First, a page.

|Venavi figure from the Ewe people, Togo and Ghana|
early to mid 20th century
I especially love the large exaggerated arms on this particular style of venavi figures. This figure has a
well worn surface from use and I like the representation of the hair.
"The Ewe, who live in southern Togo and Ghana are the eastern neighbors of Asante. They are probably best known for their textiles and also
for small wooden dolls called "venovi" or "venavi" which are used like the Yoruba people in Nigeria used Ibeji twin figurines, for
protection of survivor after death of a twin. Some scholars state that they are also used as children's dolls as well as sometimes used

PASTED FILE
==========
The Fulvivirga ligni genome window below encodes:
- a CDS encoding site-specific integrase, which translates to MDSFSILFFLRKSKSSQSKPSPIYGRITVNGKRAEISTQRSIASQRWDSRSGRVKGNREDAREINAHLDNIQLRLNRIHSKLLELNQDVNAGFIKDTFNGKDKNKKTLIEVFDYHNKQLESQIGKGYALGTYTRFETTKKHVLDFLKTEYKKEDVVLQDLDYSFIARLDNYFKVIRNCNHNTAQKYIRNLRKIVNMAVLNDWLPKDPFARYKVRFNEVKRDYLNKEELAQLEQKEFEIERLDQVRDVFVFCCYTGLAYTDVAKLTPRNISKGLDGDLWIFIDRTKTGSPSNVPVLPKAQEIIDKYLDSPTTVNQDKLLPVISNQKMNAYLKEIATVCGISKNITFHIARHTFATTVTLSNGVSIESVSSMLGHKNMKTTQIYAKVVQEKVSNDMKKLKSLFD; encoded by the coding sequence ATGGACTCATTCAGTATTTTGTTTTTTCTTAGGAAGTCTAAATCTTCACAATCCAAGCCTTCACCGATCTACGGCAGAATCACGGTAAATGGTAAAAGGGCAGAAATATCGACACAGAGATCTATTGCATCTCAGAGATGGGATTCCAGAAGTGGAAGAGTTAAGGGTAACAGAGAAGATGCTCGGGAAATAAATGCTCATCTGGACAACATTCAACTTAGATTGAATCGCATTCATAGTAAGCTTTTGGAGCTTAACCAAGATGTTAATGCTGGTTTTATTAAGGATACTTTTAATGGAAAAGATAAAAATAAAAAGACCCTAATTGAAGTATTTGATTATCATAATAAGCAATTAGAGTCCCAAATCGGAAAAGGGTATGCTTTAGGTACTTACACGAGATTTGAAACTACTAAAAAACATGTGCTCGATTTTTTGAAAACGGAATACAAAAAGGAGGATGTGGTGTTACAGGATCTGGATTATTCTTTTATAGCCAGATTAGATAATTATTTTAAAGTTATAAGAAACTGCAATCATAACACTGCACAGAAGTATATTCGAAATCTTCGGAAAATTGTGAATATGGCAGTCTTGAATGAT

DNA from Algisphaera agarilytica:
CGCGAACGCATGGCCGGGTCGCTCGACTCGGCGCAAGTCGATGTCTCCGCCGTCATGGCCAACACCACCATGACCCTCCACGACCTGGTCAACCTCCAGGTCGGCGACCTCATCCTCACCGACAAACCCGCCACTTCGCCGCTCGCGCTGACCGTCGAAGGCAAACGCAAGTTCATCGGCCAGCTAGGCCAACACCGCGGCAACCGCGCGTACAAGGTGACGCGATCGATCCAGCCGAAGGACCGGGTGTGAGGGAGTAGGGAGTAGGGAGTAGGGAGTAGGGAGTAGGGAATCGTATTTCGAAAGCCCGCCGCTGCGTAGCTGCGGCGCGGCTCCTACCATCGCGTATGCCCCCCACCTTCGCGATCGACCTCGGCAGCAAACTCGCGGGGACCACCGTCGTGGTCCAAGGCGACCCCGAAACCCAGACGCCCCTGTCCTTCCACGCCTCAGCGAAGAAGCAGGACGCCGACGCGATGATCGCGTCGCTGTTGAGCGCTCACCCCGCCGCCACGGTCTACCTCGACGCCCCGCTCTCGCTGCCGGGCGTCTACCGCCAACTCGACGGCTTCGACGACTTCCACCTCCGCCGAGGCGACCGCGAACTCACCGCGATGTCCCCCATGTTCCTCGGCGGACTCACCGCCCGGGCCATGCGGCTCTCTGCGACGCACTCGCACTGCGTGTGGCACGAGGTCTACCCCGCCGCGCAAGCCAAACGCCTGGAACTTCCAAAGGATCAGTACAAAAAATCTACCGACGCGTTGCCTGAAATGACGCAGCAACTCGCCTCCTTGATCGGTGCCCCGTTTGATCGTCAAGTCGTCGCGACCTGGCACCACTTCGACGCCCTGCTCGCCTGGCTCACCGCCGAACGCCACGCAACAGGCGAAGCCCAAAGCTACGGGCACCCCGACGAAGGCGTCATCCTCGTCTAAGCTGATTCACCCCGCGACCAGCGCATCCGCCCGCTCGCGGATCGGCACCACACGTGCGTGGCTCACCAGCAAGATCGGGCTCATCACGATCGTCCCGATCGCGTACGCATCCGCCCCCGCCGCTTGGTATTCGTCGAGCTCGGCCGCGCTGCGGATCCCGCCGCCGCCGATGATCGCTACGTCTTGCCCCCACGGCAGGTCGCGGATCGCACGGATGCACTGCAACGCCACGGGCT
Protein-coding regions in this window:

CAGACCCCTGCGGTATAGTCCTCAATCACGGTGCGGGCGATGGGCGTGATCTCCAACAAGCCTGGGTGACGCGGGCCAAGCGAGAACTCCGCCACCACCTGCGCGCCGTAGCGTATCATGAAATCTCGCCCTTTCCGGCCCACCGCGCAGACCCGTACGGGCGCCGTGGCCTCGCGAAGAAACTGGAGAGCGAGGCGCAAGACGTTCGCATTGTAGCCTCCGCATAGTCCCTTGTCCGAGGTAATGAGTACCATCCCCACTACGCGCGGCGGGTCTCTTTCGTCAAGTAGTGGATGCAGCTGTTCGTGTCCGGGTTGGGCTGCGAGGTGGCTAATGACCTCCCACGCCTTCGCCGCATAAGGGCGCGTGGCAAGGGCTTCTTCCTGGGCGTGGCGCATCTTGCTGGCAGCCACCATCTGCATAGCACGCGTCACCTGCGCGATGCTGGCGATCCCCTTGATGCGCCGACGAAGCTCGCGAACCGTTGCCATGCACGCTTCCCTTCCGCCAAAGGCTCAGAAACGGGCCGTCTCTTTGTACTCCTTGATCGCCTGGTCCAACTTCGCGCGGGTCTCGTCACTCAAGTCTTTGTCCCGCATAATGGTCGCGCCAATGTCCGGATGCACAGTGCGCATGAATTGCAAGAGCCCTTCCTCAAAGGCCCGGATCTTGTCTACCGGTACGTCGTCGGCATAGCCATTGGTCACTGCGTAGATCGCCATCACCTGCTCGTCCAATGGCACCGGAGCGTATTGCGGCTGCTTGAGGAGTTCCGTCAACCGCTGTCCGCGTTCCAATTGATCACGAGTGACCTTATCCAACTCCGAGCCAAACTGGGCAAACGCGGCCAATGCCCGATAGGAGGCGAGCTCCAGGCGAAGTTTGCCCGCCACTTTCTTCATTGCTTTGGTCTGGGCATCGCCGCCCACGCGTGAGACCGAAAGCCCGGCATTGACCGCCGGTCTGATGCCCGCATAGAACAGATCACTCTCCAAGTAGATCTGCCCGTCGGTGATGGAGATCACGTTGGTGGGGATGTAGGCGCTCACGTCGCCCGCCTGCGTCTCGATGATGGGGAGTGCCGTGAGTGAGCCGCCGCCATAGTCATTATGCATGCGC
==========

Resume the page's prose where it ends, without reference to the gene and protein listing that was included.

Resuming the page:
as fertility dolls by women who keep these dolls under their mattresses or were worn under the skirts of young women to ensure
fertility. Scarifications and added clothing and strings of beads reveal family and clan religious and social affiliations." From: Isn't
S/He a Doll: Play and Ritual in African Sculpture by Elisabeth Lynn Cameron and Doran H. Ross.